City pulls plan for pricey Dolores Park permits

Following a public outcry, San Francisco Recreation and Park officials Tuesday suspended a permit program that allowed people to reserve lawn areas at Dolores Park.

The reservation system, which allows large groups to reserve lawn space, existed prior to the park’s recent $20.5 million renovation but was only reinstated as a pilot program earlier this month, Rec and Park officials said Tuesday.

The same system is used at other parks throughout the Golden Gate Park.

However, news reports on the system at the highly popular Dolores Park triggered objections from residents and officials including Supervisor Jane Kim.

Kim Tuesday said she would put forward a resolution urging the end of the pilot program:

“Our city shouldn’t be for sale — and it shouldn’t be for rent either. … I’m very concerned that not only does this limit access to a popular park; we could well be on a slippery slope where the very wealthy are the only ones who can fully enjoy public spaces in San Francisco.”

Supervisor Scott Wiener, who represents the district that includes Dolores Park, said he spoke with Rec and Park officials after learning of the pilot program and worked with them to suspend the lawn reservation program.

The department will continue to issue permits for picnic tables.

Wiener said, noting that the lawn reservation system at Dolores Park is also not new:

“To be clear: reserving picnic tables and lawn areas is common practice throughout San Francisco’s park system and has been for decades.”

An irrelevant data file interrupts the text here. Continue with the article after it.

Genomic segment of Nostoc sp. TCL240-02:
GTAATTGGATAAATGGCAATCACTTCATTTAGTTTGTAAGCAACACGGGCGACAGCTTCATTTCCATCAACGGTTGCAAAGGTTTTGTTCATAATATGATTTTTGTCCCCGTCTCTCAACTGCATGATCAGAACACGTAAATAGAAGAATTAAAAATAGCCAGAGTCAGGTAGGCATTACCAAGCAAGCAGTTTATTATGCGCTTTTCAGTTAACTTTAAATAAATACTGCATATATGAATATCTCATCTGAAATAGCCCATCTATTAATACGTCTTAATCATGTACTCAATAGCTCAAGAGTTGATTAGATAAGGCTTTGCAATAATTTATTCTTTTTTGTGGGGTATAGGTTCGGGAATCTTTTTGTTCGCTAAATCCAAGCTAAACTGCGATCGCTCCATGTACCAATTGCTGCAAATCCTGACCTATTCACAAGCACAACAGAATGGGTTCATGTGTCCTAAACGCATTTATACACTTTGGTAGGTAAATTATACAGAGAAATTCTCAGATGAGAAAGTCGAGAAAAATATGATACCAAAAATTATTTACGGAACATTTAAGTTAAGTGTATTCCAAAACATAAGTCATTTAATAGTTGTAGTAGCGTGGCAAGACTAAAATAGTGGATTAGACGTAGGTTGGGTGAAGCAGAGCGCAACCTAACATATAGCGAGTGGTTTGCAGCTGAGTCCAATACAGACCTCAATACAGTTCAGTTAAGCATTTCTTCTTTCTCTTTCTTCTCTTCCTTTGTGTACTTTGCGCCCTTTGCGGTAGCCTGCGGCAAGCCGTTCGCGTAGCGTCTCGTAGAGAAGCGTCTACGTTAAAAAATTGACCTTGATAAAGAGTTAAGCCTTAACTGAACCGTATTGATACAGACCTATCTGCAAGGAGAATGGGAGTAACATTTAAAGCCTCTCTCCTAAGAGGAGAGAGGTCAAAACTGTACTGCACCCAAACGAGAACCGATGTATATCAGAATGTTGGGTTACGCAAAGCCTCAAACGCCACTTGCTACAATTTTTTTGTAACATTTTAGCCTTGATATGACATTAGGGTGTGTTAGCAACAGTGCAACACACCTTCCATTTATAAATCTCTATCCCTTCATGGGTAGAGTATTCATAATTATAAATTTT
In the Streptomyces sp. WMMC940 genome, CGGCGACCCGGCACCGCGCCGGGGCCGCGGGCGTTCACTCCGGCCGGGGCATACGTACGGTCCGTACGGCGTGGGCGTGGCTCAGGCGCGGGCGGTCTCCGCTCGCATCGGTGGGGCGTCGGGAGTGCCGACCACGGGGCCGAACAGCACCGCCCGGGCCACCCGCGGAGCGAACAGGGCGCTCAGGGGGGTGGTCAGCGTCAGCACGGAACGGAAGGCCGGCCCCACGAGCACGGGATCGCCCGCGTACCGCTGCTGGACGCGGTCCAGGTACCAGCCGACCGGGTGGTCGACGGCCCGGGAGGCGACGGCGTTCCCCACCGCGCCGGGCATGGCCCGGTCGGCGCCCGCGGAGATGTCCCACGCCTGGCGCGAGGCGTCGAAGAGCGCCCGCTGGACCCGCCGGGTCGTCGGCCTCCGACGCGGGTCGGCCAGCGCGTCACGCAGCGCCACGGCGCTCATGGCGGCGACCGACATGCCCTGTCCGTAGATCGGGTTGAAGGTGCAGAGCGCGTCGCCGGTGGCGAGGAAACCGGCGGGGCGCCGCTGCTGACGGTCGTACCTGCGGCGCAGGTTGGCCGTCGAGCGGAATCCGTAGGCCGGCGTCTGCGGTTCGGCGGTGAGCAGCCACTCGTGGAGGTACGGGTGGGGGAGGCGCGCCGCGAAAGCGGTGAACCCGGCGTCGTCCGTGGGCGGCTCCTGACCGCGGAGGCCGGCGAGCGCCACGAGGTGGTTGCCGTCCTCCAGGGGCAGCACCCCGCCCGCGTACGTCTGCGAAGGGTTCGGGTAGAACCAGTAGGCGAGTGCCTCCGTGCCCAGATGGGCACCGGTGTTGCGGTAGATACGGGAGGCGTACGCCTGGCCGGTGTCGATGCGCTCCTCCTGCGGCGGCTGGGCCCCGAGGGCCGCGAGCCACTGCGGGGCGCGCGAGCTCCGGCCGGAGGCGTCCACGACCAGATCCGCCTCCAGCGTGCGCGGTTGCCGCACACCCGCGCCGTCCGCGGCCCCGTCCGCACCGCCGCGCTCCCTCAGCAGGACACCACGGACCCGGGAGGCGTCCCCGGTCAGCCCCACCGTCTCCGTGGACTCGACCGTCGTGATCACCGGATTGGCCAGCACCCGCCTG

Despite that, however, Wiener said he shared concerns about reserving lawn areas in the park:

“… given that green space is extremely limited on weekends due to large crowds.”

This week is not the first time San Francisco’s park permit and reservation system has created a furor in the Mission District. In 2014, a confrontation between employees with a technology firm who had reserved a soccer field and local players using it triggered widespread backlash and ultimately prompted the Recreation and Park Department to drop reservations for that field.

Noting that the Dolores Park controversy highlighted an ongoing problem, Supervisor Aaron Peskin Tuesday introduced legislation that would restrict Rec and Park’s ability to issue picnic permits for open space areas in the park system, including lawns, meadows and natural areas.

It would also restrict the department’s ability to issue picnic permits for newly constructed picnic facilities except those already in the pipeline, including those funded by bond measure, but allow picnic permits for existing picnic areas with permanent structures and amenities like picnic tables and benches.

Peskin said at today’s Board of Supervisors meeting:

“When policy is made on an ad hoc basis depending on the backlash, I think we have a problem. … I think it’s time we make some systematic changes and ensure this stuff doesn’t happen again.”

According to Rec and Park officials, groups of 25 or fewer can picnic at city parks without a permit or advanced reservation, while groups larger than 25 can reserve a space for $33.

The permits help avoid user conflicts and ensure post-event cleanup, city officials said.

Rec and Park officials say they spent $750,000 last year cleaning up trash left by visitors to Dolores Park.